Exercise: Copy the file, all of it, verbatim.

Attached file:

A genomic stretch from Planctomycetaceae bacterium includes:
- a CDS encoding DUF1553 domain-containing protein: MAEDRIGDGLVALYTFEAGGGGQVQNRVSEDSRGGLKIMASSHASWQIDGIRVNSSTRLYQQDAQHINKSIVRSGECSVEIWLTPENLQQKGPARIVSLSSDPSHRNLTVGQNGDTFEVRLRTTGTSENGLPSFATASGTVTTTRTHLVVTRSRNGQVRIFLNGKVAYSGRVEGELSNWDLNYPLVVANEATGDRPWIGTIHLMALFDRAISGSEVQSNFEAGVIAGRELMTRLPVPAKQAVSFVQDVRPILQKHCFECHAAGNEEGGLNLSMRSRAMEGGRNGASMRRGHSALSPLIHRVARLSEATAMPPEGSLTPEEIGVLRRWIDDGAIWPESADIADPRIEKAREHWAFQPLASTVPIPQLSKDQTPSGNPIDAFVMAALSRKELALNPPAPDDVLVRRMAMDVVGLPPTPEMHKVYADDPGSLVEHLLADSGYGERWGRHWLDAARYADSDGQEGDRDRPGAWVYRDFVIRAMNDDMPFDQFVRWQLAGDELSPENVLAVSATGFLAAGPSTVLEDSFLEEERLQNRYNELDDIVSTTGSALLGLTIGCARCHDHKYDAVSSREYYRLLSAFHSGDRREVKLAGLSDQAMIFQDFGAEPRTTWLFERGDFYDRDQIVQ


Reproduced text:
A genomic stretch from Planctomycetaceae bacterium includes:
- a CDS encoding DUF1553 domain-containing protein: MAEDRIGDGLVALYTFEAGGGGQVQNRVSEDSRGGLKIMASSHASWQIDGIRVNSSTRLYQQDAQHINKSIVRSGECSVEIWLTPENLQQKGPARIVSLSSDPSHRNLTVGQNGDTFEVRLRTTGTSENGLPSFATASGTVTTTRTHLVVTRSRNGQVRIFLNGKVAYSGRVEGELSNWDLNYPLVVANEATGDRPWIGTIHLMALFDRAISGSEVQSNFEAGVIAGRELMTRLPVPAKQAVSFVQDVRPILQKHCFECHAAGNEEGGLNLSMRSRAMEGGRNGASMRRGHSALSPLIHRVARLSEATAMPPEGSLTPEEIGVLRRWIDDGAIWPESADIADPRIEKAREHWAFQPLASTVPIPQLSKDQTPSGNPIDAFVMAALSRKELALNPPAPDDVLVRRMAMDVVGLPPTPEMHKVYADDPGSLVEHLLADSGYGERWGRHWLDAARYADSDGQEGDRDRPGAWVYRDFVIRAMNDDMPFDQFVRWQLAGDELSPENVLAVSATGFLAAGPSTVLEDSFLEEERLQNRYNELDDIVSTTGSALLGLTIGCARCHDHKYDAVSSREYYRLLSAFHSGDRREVKLAGLSDQAMIFQDFGAEPRTTWLFERGDFYDRDQIVQ